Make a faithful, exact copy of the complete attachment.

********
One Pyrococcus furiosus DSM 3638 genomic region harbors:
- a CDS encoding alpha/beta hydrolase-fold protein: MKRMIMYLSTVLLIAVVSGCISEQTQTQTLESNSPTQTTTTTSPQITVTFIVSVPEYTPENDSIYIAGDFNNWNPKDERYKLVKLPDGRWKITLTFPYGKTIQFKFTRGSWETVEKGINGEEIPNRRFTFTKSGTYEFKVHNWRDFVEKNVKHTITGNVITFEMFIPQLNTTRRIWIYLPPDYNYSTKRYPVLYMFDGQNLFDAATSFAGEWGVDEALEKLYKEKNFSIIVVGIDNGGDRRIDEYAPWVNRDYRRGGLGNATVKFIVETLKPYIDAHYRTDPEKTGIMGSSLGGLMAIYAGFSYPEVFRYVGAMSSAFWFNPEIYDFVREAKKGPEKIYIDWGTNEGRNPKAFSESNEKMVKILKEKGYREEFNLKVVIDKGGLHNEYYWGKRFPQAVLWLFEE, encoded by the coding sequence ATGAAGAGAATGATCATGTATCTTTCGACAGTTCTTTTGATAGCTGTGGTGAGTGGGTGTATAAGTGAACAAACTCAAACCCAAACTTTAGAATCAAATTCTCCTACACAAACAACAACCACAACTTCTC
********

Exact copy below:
One Pyrococcus furiosus DSM 3638 genomic region harbors:
- a CDS encoding alpha/beta hydrolase-fold protein: MKRMIMYLSTVLLIAVVSGCISEQTQTQTLESNSPTQTTTTTSPQITVTFIVSVPEYTPENDSIYIAGDFNNWNPKDERYKLVKLPDGRWKITLTFPYGKTIQFKFTRGSWETVEKGINGEEIPNRRFTFTKSGTYEFKVHNWRDFVEKNVKHTITGNVITFEMFIPQLNTTRRIWIYLPPDYNYSTKRYPVLYMFDGQNLFDAATSFAGEWGVDEALEKLYKEKNFSIIVVGIDNGGDRRIDEYAPWVNRDYRRGGLGNATVKFIVETLKPYIDAHYRTDPEKTGIMGSSLGGLMAIYAGFSYPEVFRYVGAMSSAFWFNPEIYDFVREAKKGPEKIYIDWGTNEGRNPKAFSESNEKMVKILKEKGYREEFNLKVVIDKGGLHNEYYWGKRFPQAVLWLFEE, encoded by the coding sequence ATGAAGAGAATGATCATGTATCTTTCGACAGTTCTTTTGATAGCTGTGGTGAGTGGGTGTATAAGTGAACAAACTCAAACCCAAACTTTAGAATCAAATTCTCCTACACAAACAACAACCACAACTTCTC